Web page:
Dr Manhattan (Vagrant Records) just released their self-titled debut album last night, although it doesn’t hit stores until this Tuesday, March 11th. I’ll throw a review together soon, but I’ve been eating this album up ever since hearing their Are You Bald? EP (iTunes link) that was released in December. Last night was their record release at Just For Fun Roller Rink in McHenry, Illinois with Flowers for Dorian and Truman & His Trophy.
Dr Manhattan heralds from Wauconda, about 20 minutes away from McHenry, so the Just For Fun is a perfect venue for them to kick off this new phase in their music career. Just For Fun has been hosting local shows since at least 2000, usually carrying with it around 30-40 people (this one had at least 150-200). Seeing how this was the most hyped show there since First Grade Crush came years ago, the atmosphere was electric. The show kicked off after the little ones left with their parents after a night of youthful roller skating (I’m serious, it’s a full on roller rink à la 1950s).
At the end of the show, I went up to Nick (drummer) and Matt (vocals/guitar) and promptly declared that they had just performed the best local show I had ever seen-topping The Felix Culpa, Duvall, and…dare I muse this…the Lawrence Arms (wait…nope, Lake Villa’s Lawrence Arms show topped this one). It says something, as northern Illinois holds massive musical talent (Alkaline Trio, Smoking Popes). The opener featured two people with their faces painted black and white; one playing trumpet marching towards the other drumming Skittles left and right off of the snare. It pinnacled with both standing on a home-made pair of stairs, announcing the band’s entrance amid raining candy. Before you could even breathe, the announcement was over and the band was cutting straight into Big Chomper, Big Chomper. The next hour or so, the hundred plus attendees saw the band unwavering, displaying more energy than France’s nuclear network. Important aspect? They never, never lost a beat, missed a note, or dropped the tempo even while leaping onto the stairs overlooking the audience. Only a few bands I’ve seen could ever pull that off, and none so young (perhaps 1997).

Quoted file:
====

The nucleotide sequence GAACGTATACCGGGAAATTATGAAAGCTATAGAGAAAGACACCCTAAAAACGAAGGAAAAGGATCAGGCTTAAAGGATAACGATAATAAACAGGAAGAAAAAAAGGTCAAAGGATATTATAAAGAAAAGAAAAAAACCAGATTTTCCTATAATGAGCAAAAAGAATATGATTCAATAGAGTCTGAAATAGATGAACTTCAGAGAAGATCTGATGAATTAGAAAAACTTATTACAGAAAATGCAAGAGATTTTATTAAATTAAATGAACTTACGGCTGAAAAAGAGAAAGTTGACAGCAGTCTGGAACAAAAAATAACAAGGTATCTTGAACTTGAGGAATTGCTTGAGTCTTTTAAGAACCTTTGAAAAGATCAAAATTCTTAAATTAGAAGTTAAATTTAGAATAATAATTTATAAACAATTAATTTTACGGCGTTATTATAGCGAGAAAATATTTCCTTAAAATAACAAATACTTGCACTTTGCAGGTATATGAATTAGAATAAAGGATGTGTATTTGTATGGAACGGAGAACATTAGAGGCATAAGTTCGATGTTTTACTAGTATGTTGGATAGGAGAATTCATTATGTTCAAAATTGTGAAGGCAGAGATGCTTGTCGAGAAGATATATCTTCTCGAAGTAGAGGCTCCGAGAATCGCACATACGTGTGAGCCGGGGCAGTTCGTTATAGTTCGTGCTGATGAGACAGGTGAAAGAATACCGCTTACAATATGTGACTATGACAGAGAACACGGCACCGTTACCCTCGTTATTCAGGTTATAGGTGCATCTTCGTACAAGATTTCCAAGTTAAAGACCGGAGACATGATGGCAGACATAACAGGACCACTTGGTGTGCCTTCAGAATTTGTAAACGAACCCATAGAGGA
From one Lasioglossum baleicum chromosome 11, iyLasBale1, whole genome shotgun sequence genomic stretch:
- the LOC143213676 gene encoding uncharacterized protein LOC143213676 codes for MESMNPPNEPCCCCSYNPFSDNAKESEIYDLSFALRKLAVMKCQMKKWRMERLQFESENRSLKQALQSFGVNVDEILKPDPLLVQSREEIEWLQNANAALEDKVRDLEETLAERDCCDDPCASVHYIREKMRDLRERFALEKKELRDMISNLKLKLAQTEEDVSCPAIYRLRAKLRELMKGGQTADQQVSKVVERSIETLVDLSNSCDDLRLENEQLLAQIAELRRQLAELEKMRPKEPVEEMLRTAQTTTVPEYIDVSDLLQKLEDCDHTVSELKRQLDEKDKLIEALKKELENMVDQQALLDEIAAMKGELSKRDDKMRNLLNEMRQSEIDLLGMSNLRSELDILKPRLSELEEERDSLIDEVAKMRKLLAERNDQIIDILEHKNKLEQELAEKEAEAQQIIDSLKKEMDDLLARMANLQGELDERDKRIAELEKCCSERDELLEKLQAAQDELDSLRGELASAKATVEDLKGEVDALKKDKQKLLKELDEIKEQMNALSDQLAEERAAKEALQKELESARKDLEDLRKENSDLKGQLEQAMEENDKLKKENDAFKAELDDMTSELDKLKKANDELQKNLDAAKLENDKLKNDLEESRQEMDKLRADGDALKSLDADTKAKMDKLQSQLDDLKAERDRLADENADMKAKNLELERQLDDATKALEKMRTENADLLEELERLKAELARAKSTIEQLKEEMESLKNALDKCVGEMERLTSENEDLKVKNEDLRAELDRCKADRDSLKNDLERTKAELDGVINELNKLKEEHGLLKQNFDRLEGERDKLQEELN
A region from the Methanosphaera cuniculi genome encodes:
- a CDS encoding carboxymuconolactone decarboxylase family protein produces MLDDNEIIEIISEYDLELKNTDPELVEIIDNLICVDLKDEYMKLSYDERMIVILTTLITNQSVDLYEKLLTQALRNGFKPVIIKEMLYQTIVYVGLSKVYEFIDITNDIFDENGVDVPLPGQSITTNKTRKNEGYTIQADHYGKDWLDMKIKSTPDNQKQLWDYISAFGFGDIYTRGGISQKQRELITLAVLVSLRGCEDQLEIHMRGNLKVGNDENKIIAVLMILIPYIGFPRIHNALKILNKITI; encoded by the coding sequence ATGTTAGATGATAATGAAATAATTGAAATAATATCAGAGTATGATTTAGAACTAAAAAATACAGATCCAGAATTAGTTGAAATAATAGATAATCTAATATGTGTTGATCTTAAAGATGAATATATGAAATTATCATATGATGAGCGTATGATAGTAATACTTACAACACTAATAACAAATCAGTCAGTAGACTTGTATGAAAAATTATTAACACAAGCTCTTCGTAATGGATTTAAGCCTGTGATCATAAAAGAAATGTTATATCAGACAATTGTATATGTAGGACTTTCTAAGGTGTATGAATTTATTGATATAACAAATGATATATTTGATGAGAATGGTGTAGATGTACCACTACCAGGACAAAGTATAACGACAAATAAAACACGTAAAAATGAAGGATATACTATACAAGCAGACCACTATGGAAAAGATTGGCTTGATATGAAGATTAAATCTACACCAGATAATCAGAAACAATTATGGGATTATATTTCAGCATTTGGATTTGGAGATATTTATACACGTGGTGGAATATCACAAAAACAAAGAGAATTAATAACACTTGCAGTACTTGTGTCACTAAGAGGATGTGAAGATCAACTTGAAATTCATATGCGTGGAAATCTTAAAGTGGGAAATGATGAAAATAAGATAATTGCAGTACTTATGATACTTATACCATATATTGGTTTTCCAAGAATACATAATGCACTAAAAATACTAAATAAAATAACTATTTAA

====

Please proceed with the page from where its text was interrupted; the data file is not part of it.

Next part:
Faced with a time crunch named curfew, the band attempted to draw out all the sonic punches from their debut. Notably Baton Rouge possessed everyone with its hypnotic guitar/drum dance beat (it holds up on the album, as well, though is more energetic live). It handily beats Pete Wentz in songwriting pop punk hooks intertwined with a solid, consistent beat and capped with backup chorus. Tracey’s Buns became the night’s campfire highlight with its poignant lyrics, akin to awkward high school love from some guy who can’t write a song, but does anyway for a girlfriend’s birthday. “Hi there Tracey, I miss you more than Thursday. But I am with you now, oh thank God for your birthday.” The band is hitting up part of Warped Tour this year and, honestly, once this song spreads to all those teenagers, they’ll swoon because of something other than 90° heat and dehydration.